Модест Петрович Мусоргский (Modest Petrovich Mussorgsky) is somewhat better-known these days than Balakirev or Cui, largely due to his tone poem Night on the bare mountain (sometimes translated instead as Night on Bald Mountain and made famous largely through Disney’s Fantasia, which is not a film I can recall ever having watched, although I’m fairly sure I’ve seen clips from it), his piano suite Pictures at an exhibition (later orchestrated by Maurice Ravel) and his opera Boris Godunov.  I’m not (yet) familiar with the latter work, although it is widely regarded as Mussorgsky’s masterpiece and one of the greatest Russian-language operas.  I do know the other pieces reasonably well.  I recall a question from my GCSE music exam (or possibly the mock exam) which involved drawing a graphical score of the opening section of Night on the bare mountain.  This piece was originally published as St John’s Night on the Bare Mountain (or, rather, Иванова ночь на лысой горе (Ivanova noch’ na lisoy gore) – the word lisoy literally means “bald”, although it is used figuratively for a bare hilltop; much like the use of the Welsh word moel for the same purpose, in fact).  A few years after Mussorgsky’s death, his colleague Nikolai Rimsky-Korsakov published an arrangment of it, simply as “Night on the bare mountain” without reference to St. John, and it is this version which became, and has remained, particularly popular.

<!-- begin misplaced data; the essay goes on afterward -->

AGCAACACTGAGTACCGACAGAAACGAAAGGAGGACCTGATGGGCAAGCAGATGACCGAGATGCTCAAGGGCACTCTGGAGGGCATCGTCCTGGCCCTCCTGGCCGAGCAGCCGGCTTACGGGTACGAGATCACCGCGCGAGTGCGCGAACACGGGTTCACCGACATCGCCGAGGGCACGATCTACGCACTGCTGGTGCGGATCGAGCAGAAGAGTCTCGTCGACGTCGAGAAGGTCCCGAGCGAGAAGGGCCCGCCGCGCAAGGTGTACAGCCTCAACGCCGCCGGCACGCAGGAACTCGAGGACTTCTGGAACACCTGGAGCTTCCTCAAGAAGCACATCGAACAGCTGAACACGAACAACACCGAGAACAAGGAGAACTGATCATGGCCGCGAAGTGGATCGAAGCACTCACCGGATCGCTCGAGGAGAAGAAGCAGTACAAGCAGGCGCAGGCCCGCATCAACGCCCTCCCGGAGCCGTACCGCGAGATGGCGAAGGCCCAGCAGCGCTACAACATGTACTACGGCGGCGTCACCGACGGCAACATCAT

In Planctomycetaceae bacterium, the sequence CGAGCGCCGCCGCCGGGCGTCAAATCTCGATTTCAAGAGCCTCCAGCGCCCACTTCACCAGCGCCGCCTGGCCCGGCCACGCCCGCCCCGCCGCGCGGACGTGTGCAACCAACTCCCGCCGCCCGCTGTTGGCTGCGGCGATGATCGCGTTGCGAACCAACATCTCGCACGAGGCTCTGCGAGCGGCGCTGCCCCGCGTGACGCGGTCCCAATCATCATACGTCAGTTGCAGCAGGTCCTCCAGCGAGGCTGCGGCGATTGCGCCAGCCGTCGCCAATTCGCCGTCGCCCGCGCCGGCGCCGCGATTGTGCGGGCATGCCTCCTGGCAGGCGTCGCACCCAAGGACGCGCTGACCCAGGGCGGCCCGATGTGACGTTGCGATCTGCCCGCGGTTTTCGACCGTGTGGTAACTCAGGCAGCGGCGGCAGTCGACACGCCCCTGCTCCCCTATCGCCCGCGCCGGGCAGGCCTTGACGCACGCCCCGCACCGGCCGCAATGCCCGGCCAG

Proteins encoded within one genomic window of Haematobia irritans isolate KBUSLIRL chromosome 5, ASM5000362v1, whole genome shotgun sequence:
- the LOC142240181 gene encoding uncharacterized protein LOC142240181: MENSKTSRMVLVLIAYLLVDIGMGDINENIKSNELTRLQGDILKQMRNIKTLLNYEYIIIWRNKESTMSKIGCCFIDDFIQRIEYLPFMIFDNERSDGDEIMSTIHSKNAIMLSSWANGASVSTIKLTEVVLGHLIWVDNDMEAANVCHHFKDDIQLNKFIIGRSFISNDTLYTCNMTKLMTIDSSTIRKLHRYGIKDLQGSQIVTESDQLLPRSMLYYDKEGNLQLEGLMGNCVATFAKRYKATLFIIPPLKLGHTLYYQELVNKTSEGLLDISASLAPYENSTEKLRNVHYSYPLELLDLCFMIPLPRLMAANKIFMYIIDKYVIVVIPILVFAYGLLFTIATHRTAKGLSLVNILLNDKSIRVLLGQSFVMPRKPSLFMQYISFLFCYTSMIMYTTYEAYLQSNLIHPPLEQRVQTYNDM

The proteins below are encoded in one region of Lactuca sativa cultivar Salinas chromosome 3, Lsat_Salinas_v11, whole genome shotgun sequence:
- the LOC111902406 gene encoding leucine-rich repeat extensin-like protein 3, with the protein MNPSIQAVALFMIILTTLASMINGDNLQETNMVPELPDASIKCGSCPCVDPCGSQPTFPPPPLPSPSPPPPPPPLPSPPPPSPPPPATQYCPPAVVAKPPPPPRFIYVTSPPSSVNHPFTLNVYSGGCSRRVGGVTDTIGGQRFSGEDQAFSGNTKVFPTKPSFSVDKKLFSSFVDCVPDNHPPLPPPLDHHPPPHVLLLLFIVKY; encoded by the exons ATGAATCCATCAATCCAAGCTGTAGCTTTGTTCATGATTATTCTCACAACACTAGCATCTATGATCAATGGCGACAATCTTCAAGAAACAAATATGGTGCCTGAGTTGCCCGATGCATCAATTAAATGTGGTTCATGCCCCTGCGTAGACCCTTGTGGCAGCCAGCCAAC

In addition to editing some of the works of the other members of the Five, Rimsky-Korsakov, or Николай Андреевич (Andreyevich) Римский-Корсаков to give him his full name in the Cyrillic alphabet, was a member of the group in his own right.  His biggest impact on popular culture is probably the famous Flight of the bumblebee, an orchestral interlude from his opera The Tale of Tsar Sultan, which is commonly performed by soloists or groups of musicians on various instruments wanting to show off their technical proficiency at high-speed playing.  Other particularly well-known works of his are the Capriccio Espagnol (which I particlarly like, especially as a companion to Tchaikovsky’s Capriccio Italien), his Russian Easter Festival overture and his Scheherazade symphonic suite based on the tales of the One Thousand And One Nights (aka the Arabian Nights).